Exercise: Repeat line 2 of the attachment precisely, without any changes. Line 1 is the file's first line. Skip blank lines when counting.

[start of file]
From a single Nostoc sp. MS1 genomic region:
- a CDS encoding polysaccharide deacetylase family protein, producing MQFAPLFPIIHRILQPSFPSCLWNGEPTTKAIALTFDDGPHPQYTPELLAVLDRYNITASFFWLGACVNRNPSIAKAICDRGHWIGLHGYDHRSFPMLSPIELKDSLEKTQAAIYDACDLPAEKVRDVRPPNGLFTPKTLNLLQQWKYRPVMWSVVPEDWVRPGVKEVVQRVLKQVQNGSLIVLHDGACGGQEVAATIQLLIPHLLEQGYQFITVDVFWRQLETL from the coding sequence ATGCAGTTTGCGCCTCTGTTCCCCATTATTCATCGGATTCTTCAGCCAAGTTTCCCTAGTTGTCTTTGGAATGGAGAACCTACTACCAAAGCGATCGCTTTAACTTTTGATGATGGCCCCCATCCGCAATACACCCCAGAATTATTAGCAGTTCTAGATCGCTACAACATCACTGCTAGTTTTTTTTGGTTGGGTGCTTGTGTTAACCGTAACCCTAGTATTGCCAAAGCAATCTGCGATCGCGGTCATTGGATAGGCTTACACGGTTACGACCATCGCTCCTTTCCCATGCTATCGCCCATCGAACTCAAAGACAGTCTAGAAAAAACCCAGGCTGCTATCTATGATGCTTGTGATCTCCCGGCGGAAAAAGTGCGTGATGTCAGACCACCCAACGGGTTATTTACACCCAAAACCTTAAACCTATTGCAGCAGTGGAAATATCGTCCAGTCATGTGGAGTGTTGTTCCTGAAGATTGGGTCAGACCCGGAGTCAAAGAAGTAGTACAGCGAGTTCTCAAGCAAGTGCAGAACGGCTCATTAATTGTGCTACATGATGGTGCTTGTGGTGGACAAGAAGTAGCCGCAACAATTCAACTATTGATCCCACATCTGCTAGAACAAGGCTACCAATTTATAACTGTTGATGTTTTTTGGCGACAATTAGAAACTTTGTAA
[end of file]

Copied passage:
- a CDS encoding polysaccharide deacetylase family protein, producing MQFAPLFPIIHRILQPSFPSCLWNGEPTTKAIALTFDDGPHPQYTPELLAVLDRYNITASFFWLGACVNRNPSIAKAICDRGHWIGLHGYDHRSFPMLSPIELKDSLEKTQAAIYDACDLPAEKVRDVRPPNGLFTPKTLNLLQQWKYRPVMWSVVPEDWVRPGVKEVVQRVLKQVQNGSLIVLHDGACGGQEVAATIQLLIPHLLEQGYQFITVDVFWRQLETL from the coding sequence ATGCAGTTTGCGCCTCTGTTCCCCATTATTCATCGGATTCTTCAGCCAAGTTTCCCTAGTTGTCTTTGGAATGGAGAACCTACTACCAAAGCGATCGCTTTAACTTTTGATGATGGCCCCCATCCGCAATACACCCCAGAATTATTAGCAGTTCTAGATCGCTACAACATCACTGCTAGTTTTTTTTGGTTGGGTGCTTGTGTTAACCGTAACCCTAGTATTGCCAAAGCAATCTGCGATCGCGGTCATTGGATAGGCTTACACGGTTACGACCATCGCTCCTTTCCCATGCTATCGCCCATCGAACTCAAAGACAGTCTAGAAAAAACCCAGGCTGCTATCTATGATGCTTGTGATCTCCCGGCGGAAAAAGTGCGTGATGTCAGACCACCCAACGGGTTATTTACACCCAAAACCTTAAACCTATTGCAGCAGTGGAAATATCGTCCAGTCATGTGGAGTGTTGTTCCTGAAGATTGGGTCAGACCCGGAGTCAAAGAAGTAGTACAGCGAGTTCTCAAGCAAGTGCAGAACGGCTCATTAATTGTGCTACATGATGGTGCTTGTGGTGGACAAGAAGTAGCCGCAACAATTCAACTATTGATCCCACATCTGCTAGAACAAGGCTACCAATTTATAACTGTTGATGTTTTTTGGCGACAATTAGAAACTTTGTAA